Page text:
Friday 05 Jun 2009
Supported by the Arts Council, the new venture will launch in Aldeburgh, Suffolk, on July 10 with the publication of The Burning of the Books, a poetic and artistic tribute to Elias Canetti's classic novel Auto da Fé by Ronald King and George Szirtes.
In a career spanning four decades, Liz Calder entered publishing in the 1970s with Victor Gollancz, where she published John Irving and Angela Carter among others. She moved to Jonathan Cape, where she published Salman Rushdie's Midnight's Children and Anita Brookner's Hotel du Lac, both Booker winners. In 1986 she joined Nigel Newton, David Reynolds and Alan Wherry to found Bloomsbury. Here she was responsible for the fiction list, which included two more Booker winners, The Blind Assassin by Margaret Atwood and The English Patient by Michael Ondaatje. In 1999 Alexandra Pringle took over as Editor-in-Chief and until last month Liz continued to work with a number of her authors.
Louis Baum was the Editor of The Bookseller, the London-based business magazine for the publishing and bookselling trades, from 1980 to 1999. He is the author of seven books for young children, including the much-loved I Want to See the Moon. Together with Liz Calder he was a founder-director of the Groucho Club, in Soho, London, set up in the mid-1980s as the first of a new generation of media and arts-based clubs in the capital. They are also co-founders of FLIP, the international literary festival (South America's first) held annually in Parati, Brazil.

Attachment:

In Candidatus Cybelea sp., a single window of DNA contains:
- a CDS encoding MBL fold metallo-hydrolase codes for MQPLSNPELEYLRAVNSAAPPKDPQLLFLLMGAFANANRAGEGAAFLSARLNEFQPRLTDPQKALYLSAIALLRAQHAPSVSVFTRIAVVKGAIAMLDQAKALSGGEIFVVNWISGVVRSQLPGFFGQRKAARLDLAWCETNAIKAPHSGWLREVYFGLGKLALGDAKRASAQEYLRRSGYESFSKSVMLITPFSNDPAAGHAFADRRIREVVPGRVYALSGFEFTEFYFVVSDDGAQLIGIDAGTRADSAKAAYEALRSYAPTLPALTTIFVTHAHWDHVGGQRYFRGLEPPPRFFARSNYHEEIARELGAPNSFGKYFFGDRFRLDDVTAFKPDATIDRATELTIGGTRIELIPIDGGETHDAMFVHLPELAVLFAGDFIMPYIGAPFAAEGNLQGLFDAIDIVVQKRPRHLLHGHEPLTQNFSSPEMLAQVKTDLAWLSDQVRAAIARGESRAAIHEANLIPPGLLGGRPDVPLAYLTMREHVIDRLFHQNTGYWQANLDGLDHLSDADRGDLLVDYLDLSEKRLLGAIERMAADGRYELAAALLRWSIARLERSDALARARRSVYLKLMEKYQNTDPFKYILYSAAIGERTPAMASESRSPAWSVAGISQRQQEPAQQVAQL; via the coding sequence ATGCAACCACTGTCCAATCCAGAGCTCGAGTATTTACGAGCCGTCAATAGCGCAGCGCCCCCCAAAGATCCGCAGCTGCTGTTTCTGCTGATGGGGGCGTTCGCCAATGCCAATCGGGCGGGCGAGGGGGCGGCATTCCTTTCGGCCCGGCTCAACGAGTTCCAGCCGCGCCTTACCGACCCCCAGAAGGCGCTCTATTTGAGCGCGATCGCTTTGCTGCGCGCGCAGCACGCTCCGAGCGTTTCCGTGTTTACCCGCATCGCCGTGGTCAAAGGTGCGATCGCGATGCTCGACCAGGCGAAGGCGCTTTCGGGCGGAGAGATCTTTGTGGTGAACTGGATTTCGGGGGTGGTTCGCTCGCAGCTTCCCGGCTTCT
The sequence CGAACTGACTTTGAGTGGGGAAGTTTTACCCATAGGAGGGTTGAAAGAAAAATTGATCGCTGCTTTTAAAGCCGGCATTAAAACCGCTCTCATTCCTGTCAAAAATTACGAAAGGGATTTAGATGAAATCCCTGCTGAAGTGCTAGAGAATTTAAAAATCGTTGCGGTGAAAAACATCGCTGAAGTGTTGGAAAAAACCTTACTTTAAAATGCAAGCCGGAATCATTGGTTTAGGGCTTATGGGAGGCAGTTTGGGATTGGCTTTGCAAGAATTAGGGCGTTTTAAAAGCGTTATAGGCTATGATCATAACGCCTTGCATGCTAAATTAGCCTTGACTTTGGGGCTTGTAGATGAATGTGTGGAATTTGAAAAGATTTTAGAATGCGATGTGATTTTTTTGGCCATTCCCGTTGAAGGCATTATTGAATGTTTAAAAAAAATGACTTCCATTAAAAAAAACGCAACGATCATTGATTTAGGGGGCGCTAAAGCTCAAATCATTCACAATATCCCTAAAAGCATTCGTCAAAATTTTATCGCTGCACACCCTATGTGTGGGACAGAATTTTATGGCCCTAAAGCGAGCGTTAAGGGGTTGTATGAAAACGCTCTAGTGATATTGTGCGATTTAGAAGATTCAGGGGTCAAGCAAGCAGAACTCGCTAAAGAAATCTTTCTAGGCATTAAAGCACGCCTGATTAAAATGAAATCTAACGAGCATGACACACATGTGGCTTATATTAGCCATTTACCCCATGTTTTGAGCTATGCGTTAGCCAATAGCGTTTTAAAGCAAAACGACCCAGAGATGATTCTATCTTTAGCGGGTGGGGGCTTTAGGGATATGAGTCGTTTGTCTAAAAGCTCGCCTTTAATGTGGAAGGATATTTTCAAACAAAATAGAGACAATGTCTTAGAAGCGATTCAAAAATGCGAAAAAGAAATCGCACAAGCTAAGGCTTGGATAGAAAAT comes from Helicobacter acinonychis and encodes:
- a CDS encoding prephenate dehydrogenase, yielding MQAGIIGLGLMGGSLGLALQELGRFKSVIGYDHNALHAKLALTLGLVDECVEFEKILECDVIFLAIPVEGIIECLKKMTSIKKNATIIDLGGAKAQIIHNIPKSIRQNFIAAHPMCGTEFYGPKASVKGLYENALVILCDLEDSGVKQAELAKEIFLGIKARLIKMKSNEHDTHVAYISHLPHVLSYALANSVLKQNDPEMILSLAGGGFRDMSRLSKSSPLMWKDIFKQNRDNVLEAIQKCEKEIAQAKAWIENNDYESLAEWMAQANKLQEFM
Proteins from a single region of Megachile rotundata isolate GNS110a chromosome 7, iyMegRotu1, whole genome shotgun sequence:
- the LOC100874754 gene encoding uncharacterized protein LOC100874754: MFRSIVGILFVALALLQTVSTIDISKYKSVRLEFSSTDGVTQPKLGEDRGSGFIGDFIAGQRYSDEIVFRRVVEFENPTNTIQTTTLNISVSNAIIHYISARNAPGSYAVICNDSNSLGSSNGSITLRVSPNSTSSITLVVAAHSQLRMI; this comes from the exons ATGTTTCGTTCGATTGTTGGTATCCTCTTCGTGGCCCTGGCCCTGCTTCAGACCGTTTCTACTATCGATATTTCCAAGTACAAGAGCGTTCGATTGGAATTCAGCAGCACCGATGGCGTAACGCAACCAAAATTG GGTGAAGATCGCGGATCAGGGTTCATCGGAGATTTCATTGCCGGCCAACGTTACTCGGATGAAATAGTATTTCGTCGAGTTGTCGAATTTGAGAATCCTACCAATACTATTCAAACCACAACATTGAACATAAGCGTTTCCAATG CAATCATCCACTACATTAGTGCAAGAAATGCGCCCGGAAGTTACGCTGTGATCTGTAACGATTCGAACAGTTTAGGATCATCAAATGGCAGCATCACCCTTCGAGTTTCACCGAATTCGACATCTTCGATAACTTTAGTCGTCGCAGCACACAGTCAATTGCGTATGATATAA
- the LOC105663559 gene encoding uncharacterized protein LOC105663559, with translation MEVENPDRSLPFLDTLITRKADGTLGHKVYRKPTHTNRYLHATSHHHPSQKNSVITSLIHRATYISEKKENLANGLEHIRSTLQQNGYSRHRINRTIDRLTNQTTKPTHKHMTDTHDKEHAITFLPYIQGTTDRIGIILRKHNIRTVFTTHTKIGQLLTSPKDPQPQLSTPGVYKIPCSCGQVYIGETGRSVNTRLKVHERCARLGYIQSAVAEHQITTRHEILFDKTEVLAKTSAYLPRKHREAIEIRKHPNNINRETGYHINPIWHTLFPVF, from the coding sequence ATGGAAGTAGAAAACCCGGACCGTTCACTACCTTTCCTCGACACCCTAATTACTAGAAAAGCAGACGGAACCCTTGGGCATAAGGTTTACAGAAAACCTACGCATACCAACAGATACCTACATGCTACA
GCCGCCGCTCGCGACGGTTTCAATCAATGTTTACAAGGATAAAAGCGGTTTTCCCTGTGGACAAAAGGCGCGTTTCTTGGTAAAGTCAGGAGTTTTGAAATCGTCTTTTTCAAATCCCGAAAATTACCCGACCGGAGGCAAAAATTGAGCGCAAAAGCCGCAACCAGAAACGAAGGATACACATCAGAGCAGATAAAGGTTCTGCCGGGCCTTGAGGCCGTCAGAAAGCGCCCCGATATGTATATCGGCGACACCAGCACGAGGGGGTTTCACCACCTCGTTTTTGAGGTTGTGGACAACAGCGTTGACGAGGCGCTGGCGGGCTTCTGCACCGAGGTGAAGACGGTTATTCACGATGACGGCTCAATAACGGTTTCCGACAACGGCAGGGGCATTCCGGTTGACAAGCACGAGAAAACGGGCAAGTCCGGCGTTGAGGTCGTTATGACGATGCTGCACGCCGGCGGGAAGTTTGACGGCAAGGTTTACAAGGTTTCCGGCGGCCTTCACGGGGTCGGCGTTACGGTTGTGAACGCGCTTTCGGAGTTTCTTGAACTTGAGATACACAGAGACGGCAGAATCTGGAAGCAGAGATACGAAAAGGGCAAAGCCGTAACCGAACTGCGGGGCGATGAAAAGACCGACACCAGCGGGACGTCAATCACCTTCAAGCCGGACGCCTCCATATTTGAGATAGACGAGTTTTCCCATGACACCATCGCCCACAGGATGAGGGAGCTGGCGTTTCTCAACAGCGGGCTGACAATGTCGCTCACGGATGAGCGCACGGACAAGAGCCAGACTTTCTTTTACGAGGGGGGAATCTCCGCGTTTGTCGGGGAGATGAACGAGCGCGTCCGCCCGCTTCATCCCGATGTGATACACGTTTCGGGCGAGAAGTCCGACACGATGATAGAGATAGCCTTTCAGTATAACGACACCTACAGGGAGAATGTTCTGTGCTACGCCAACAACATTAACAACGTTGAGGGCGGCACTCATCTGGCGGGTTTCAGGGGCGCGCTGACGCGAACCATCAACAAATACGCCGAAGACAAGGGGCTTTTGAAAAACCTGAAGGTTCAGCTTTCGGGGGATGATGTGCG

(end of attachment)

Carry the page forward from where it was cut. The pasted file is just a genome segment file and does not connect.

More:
As a maker of artists' books since 1975 John Christie has produced more than 20 limited editions for both the renowned Circle Press and his own imprint Objectif, including A Walk along the Shore with Kenneth White, Between the Dancers with Ken Smith, and Red Bird with Christopher Logue. He designed and printed the writer and critic John Berger's first edition of Pages of the Wound, Poems, Photographs and Drawings 1956-1994, which was later published as a trade edition by Bloomsbury, and co-authored the award-winning I Send You This Cadmium Red, a correspondence about colour, with John Berger. His prints, drawings and artists' books are in many collections worldwide, including the Tate Gallery, the V&A, the Government Art Collection, the Museum of Modern Art, New York, the National Gallery, Washington, and the National Library of Australia. His television programmes as a director and cameraman include Another Way of Telling, a BBC series of four films about photography made in collaboration with John Berger and Swiss photographer Jean Mohr; Salvage of Soho Photographer, a documentary on John Deakin; First Hand, a series of seven short films based on literary manuscripts from the collection of the British Library, and Channel Four's The Great Nazi Cash Swindle, the story of Jewish prisoners forced to produce counterfeit British and American money to aid the German war effort during WW2.
Genevieve Christie worked in television production for more than 20 years. Trained at the BBC, she worked at London Weekend Television as an associate producer on a raft of factual programmes including Aspel & Co, the Audience With...series and the Baftas. Subsequently as a freelance producer/writer she formed her own independent production company Cary St Productions. In collaboration with John Christie she had commissioned many co-productions between UK and international broadcasters including Addicted to Death –The Harold Shipman Story, the long running series Tales from the Black Museum, The Great Nazi Cash Swindle and Queen Mary II – Birth of a Legend.